An identity theft every 79 seconds

Boom: Thieves victimized 3.2 million people last year by stealing credit card numbers and other key data.

Your Money

January 18, 2004|By Lorene Yue | Lorene Yue,YOUR MONEY STAFF WRITER

When an errant item showed up on Chantal Perreault's banking statement in October, she thought it was simply a misdirected payment. But as the Las Vegas resident delved into the details of the $700 deposit, she found that she had become another casualty of identity fraud.

First there was the disputed banking deposit, then there were letters thanking her boyfriend for opening up credit accounts with J.C. Penney and Wal-Mart. A salesperson from Cingular called to find out why Perreault's boyfriend wanted to open two more accounts when he already had one with the cellular phone carrier.

"I now have fraud alerts on all three of my credit reports, and I filed `a complaint' with the Federal Trade Commission," she said. "It's very inconvenient."

Identity fraud is one of the fastest-growing crimes in the nation; one study claims there's a victim every 79 seconds. Experts say one out of eight Americans has been a victim in the past five years.

"It's bad, bad, bad," said Edmund Mierzwinski, consumer program director for U.S. Public Interest Research Group, a consumer advocacy organization in Washington.

Those stung by an identity thief usually get tangled up in trying to clear their name. Individual victims can spend up to 60 hours trying to undo the damage, according to Your Credit Card Companies, an ad hoc group of some of the largest credit card issuers.

"It's a nightmare," Perreault said. "I'm still cleaning it up."

Perreault isn't sure how thieves got her checking and savings account numbers, her Social Security number and driver's license information, or how they managed to ferret out the maiden name of her boyfriend's mother. She suspects information used to fill out a mortgage application found its way into dishonest hands since the fraudulent activity began the day after she and her boyfriend closed on their house.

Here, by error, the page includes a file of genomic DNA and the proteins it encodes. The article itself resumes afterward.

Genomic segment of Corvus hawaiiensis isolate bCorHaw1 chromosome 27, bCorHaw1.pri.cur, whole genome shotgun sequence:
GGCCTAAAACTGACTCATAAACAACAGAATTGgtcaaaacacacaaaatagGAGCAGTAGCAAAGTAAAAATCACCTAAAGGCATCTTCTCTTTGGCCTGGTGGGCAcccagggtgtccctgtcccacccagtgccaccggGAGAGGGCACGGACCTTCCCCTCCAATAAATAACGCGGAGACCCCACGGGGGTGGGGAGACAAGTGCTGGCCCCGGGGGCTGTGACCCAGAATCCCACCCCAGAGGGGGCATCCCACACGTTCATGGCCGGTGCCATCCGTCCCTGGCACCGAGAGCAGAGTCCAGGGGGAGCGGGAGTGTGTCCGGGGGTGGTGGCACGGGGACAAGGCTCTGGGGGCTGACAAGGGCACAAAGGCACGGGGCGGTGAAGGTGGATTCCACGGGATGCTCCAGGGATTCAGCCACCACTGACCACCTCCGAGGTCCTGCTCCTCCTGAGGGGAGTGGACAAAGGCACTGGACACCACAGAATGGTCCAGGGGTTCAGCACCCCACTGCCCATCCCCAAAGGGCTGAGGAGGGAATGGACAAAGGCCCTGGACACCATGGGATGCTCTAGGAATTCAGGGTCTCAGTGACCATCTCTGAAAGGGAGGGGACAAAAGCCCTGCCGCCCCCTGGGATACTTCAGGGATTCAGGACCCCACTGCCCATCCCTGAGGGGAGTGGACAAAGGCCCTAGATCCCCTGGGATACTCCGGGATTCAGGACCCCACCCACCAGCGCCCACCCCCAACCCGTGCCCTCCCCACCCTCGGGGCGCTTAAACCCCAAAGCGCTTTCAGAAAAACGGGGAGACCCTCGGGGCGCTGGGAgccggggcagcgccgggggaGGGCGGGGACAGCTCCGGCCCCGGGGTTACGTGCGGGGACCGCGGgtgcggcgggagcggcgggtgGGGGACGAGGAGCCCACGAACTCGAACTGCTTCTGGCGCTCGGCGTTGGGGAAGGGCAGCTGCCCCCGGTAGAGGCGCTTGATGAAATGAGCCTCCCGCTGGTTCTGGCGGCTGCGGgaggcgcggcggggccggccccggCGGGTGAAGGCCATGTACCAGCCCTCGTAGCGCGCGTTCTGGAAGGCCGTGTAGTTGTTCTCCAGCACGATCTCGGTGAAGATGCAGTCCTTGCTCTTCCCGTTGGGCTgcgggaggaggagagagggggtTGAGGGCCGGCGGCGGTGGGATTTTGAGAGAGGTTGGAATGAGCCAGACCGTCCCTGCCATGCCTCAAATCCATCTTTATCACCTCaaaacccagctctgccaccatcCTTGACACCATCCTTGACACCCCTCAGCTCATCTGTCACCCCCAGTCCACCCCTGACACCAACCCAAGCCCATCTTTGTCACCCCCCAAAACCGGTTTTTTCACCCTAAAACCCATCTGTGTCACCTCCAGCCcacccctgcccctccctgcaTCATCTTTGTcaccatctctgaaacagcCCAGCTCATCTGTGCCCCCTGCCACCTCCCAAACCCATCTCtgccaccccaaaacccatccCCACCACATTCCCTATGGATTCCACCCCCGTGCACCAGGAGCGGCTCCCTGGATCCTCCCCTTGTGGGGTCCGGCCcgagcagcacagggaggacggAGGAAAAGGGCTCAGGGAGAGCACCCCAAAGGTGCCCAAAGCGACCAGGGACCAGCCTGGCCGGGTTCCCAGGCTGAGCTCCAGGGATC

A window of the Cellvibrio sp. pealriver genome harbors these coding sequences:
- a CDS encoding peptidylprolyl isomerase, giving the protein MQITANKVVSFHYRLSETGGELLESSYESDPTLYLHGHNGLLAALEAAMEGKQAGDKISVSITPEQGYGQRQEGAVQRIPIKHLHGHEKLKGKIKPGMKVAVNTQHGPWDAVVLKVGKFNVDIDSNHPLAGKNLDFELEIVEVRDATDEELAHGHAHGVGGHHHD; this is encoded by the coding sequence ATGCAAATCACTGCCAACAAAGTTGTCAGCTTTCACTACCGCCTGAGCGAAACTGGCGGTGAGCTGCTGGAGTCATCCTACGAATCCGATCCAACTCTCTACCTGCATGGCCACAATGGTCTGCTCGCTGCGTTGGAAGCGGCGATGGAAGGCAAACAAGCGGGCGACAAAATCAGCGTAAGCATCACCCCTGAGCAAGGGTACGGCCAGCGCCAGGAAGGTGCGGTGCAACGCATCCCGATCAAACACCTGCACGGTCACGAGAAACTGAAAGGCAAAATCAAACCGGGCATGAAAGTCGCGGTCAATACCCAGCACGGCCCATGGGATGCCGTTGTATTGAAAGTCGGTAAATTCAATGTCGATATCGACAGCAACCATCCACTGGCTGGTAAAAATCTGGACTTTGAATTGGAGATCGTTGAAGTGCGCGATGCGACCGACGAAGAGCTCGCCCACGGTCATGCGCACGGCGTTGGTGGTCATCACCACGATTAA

Experts warn against crying foul over slip-ups. An errant credit card or banking account charge is not always identity theft. Identity theft occurs when someone poses as you by using your name, address, Social Security number and other personal information to obtain items such as credit cards, loans, driver's license and phone service.

Just how did roughly 3.23 million Americans become identity theft victims last year?

"It's not rocket science," Mierzwinski said. "It can be done with sophisticated gangs and it can be done by a high school dropout."

Thieves can get their hands on your personal information though advanced methods that include hacking into computer databases or by simply digging through your trash or stealing your wallet for personal information.

"Now when I go shopping, I don't even leave my receipts in the bags," Perreault said. "I ask the clerks to give them to me, and I put them in my wallet."

How to prevent identity theft

Protect your personal information such as credit card numbers and your Social Security number. Don't carry your Social Security card with you and keep the number off your checks and driver's license.

Review your credit reports at least once a year and check monthly financial statements for suspicious activity.

When paying your credit-card bill, put only the last four digits of your account on your check.

If you are a victim of identity theft

Contact your financial institutions and credit card companies and notify them of the situation. Close any accounts that have been opened fraudulently.

Call the credit-reporting bureaus and ask them to place a fraud alert on your credit report.

File a police report and contact the Federal Trade Commission at 877-438-4338 or at

-- Lorene Yue

A new law may help

Federal lawmakers are hoping the latest version of the Fair Credit Reporting Act provides a better shield in the war on identity theft, but the jury is still out.

Among some of the provisions in the new law:

Businesses must truncate credit card numbers on receipts.

Consumers are allowed to request a free credit report every year and have access to their credit scores.

A fraud-alert tag must be prominently placed on all credit reports of individuals who have been victims of identity theft.

Credit-rating agencies will be prevented from including fraudulent transactions when selling your credit report to other entities.

Medical information will be coded on credit reports and cannot be used for credit decisions.

Consumers will have only one number to call when reporting identity fraud or fraudulent activity instead of having to call all three major credit-reporting bureaus.

- Lorene Yue

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